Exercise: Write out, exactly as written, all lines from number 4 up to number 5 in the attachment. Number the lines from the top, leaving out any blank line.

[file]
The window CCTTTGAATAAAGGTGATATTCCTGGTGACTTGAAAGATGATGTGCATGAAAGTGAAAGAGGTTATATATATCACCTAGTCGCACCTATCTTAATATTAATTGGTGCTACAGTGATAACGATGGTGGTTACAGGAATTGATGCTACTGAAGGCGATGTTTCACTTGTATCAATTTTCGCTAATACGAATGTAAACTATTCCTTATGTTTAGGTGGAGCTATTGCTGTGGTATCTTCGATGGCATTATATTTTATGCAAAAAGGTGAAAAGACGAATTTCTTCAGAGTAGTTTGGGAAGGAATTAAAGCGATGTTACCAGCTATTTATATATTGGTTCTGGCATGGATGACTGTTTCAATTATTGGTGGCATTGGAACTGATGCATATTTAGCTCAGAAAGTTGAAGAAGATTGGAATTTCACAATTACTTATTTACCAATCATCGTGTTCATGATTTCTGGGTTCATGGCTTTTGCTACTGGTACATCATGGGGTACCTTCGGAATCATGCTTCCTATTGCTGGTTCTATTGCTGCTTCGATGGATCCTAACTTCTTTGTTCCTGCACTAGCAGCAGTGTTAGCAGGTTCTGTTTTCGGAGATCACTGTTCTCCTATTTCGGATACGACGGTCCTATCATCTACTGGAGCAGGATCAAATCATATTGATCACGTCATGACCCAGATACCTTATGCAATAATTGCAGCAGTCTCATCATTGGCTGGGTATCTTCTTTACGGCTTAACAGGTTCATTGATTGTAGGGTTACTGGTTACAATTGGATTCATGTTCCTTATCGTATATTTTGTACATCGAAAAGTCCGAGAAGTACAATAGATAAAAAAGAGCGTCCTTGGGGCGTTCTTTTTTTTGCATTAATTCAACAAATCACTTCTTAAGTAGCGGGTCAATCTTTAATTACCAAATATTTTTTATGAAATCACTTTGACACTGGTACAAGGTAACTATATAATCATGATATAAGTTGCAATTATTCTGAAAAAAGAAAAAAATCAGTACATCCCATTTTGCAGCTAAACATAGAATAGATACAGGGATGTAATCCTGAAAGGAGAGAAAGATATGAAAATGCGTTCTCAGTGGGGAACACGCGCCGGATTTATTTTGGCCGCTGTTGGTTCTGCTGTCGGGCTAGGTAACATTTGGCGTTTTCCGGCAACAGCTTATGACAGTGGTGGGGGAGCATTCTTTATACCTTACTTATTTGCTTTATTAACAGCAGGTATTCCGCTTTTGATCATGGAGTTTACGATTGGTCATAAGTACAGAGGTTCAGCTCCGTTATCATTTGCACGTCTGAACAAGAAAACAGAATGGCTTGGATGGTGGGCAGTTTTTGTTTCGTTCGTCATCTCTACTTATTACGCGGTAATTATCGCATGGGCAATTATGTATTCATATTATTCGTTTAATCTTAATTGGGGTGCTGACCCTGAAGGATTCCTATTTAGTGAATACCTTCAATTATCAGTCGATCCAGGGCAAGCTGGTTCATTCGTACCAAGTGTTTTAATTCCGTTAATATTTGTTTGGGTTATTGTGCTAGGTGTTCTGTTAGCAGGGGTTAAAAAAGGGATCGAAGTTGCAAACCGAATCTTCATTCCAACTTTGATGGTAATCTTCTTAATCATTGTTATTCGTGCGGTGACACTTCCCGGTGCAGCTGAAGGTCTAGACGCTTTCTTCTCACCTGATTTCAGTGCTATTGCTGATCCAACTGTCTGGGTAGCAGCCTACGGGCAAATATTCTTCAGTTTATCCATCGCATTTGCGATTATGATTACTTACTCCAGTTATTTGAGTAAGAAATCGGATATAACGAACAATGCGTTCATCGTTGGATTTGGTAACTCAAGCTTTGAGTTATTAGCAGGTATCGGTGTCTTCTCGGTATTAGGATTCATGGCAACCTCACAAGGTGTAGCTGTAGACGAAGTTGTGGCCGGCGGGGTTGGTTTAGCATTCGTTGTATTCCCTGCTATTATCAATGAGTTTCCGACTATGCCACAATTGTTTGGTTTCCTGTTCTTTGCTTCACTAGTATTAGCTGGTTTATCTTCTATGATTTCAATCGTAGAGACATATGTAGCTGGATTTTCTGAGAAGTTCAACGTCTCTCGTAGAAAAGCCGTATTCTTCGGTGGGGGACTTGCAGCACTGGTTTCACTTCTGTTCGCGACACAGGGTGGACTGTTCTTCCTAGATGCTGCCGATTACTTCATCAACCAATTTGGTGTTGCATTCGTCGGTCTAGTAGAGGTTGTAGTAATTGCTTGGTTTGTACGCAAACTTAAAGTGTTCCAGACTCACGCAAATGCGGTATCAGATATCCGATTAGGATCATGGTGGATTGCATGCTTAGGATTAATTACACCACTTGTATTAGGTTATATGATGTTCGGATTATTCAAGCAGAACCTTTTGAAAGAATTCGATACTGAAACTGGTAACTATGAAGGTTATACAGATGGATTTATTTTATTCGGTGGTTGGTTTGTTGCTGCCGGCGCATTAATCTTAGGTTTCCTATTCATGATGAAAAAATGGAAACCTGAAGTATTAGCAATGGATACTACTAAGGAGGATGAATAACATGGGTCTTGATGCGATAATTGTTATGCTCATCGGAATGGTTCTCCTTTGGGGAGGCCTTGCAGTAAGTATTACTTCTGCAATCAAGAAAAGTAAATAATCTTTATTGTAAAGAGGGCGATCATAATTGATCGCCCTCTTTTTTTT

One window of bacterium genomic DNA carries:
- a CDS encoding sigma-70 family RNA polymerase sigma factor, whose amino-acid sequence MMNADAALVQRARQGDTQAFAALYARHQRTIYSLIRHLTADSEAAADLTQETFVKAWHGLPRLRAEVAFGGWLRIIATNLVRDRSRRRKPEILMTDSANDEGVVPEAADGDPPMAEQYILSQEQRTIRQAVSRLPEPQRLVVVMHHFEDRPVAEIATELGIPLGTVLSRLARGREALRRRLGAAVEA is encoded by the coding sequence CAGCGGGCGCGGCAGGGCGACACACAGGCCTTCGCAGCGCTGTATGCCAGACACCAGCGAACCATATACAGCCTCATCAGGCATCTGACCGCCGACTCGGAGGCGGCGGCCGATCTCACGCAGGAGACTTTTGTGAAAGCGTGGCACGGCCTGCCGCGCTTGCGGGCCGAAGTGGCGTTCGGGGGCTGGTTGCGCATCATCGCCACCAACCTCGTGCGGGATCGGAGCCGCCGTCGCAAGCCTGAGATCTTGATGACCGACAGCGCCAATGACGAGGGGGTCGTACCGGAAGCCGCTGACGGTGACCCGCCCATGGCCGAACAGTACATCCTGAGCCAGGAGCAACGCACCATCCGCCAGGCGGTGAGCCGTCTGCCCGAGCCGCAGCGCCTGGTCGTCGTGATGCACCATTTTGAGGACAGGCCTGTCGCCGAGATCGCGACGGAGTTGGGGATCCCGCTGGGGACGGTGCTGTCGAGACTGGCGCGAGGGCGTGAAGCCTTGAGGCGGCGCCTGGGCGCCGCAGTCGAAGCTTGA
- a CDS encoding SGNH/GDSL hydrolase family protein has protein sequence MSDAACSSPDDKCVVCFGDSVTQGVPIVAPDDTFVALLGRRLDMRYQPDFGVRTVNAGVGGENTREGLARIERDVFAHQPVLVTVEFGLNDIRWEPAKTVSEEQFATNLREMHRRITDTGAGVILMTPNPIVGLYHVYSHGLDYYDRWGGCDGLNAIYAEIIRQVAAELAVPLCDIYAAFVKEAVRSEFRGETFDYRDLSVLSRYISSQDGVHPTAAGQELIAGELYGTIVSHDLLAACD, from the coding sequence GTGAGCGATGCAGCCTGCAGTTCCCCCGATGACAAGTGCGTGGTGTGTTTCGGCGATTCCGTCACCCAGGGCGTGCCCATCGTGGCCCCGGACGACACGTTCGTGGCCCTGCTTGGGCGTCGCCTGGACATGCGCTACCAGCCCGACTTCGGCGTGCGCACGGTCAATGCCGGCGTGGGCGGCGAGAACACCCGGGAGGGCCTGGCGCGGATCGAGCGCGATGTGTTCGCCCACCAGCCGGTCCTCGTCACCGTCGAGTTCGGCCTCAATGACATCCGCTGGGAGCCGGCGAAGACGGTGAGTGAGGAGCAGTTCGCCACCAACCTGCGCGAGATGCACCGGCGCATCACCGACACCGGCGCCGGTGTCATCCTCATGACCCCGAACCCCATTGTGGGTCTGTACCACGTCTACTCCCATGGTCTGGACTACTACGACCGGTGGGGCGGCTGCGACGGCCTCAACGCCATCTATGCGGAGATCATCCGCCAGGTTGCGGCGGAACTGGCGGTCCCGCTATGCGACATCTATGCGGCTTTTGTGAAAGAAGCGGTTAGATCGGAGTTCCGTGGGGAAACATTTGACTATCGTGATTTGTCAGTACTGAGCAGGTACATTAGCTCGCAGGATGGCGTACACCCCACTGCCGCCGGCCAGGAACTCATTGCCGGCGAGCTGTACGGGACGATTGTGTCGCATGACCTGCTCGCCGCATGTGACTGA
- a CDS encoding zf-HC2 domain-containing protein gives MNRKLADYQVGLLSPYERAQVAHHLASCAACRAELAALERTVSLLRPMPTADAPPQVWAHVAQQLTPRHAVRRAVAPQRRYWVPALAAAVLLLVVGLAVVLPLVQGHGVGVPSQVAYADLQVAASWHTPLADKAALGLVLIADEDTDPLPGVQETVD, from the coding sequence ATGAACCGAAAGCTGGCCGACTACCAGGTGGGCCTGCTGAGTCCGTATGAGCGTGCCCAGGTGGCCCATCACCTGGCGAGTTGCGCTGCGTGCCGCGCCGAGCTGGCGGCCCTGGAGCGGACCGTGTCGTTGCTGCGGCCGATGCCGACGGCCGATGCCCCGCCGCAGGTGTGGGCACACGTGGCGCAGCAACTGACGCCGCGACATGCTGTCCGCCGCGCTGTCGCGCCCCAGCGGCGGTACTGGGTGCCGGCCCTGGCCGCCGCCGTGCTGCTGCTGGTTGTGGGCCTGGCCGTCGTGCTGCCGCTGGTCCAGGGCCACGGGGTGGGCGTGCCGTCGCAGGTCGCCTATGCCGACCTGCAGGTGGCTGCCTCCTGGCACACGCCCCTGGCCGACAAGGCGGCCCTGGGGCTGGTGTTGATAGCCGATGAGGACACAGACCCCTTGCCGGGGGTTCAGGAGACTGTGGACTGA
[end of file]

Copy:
- a CDS encoding SGNH/GDSL hydrolase family protein has protein sequence MSDAACSSPDDKCVVCFGDSVTQGVPIVAPDDTFVALLGRRLDMRYQPDFGVRTVNAGVGGENTREGLARIERDVFAHQPVLVTVEFGLNDIRWEPAKTVSEEQFATNLREMHRRITDTGAGVILMTPNPIVGLYHVYSHGLDYYDRWGGCDGLNAIYAEIIRQVAAELAVPLCDIYAAFVKEAVRSEFRGETFDYRDLSVLSRYISSQDGVHPTAAGQELIAGELYGTIVSHDLLAACD, from the coding sequence GTGAGCGATGCAGCCTGCAGTTCCCCCGATGACAAGTGCGTGGTGTGTTTCGGCGATTCCGTCACCCAGGGCGTGCCCATCGTGGCCCCGGACGACACGTTCGTGGCCCTGCTTGGGCGTCGCCTGGACATGCGCTACCAGCCCGACTTCGGCGTGCGCACGGTCAATGCCGGCGTGGGCGGCGAGAACACCCGGGAGGGCCTGGCGCGGATCGAGCGCGATGTGTTCGCCCACCAGCCGGTCCTCGTCACCGTCGAGTTCGGCCTCAATGACATCCGCTGGGAGCCGGCGAAGACGGTGAGTGAGGAGCAGTTCGCCACCAACCTGCGCGAGATGCACCGGCGCATCACCGACACCGGCGCCGGTGTCATCCTCATGACCCCGAACCCCATTGTGGGTCTGTACCACGTCTACTCCCATGGTCTGGACTACTACGACCGGTGGGGCGGCTGCGACGGCCTCAACGCCATCTATGCGGAGATCATCCGCCAGGTTGCGGCGGAACTGGCGGTCCCGCTATGCGACATCTATGCGGCTTTTGTGAAAGAAGCGGTTAGATCGGAGTTCCGTGGGGAAACATTTGACTATCGTGATTTGTCAGTACTGAGCAGGTACATTAGCTCGCAGGATGGCGTACACCCCACTGCCGCCGGCCAGGAACTCATTGCCGGCGAGCTGTACGGGACGATTGTGTCGCATGACCTGCTCGCCGCATGTGACTGA
- a CDS encoding zf-HC2 domain-containing protein gives MNRKLADYQVGLLSPYERAQVAHHLASCAACRAELAALERTVSLLRPMPTADAPPQVWAHVAQQLTPRHAVRRAVAPQRRYWVPALAAAVLLLVVGLAVVLPLVQGHGVGVPSQVAYADLQVAASWHTPLADKAALGLVLIADEDTDPLPGVQETVD, from the coding sequence ATGAACCGAAAGCTGGCCGACTACCAGGTGGGCCTGCTGAGTCCGTATGAGCGTGCCCAGGTGGCCCATCACCTGGCGAGTTGCGCTGCGTGCCGCGCCGAGCTGGCGGCCCTGGAGCGGACCGTGTCGTTGCTGCGGCCGATGCCGACGGCCGATGCCCCGCCGCAGGTGTGGGCACACGTGGCGCAGCAACTGACGCCGCGACATGCTGTCCGCCGCGCTGTCGCGCCCCAGCGGCGGTACTGGGTGCCGGCCCTGGCCGCCGCCGTGCTGCTGCTGGTTGTGGGCCTGGCCGTCGTGCTGCCGCTGGTCCAGGGCCACGGGGTGGGCGTGCCGTCGCAGGTCGCCTATGCCGACCTGCAGGTGGCTGCCTCCTGGCACACGCCCCTGGCCGACAAGGCGGCCCTGGGGCTGGTGTTGATAGCCGATGAGGACACAGACCCCTTGCCGGGGGTTCAGGAGACTGTGGACTGA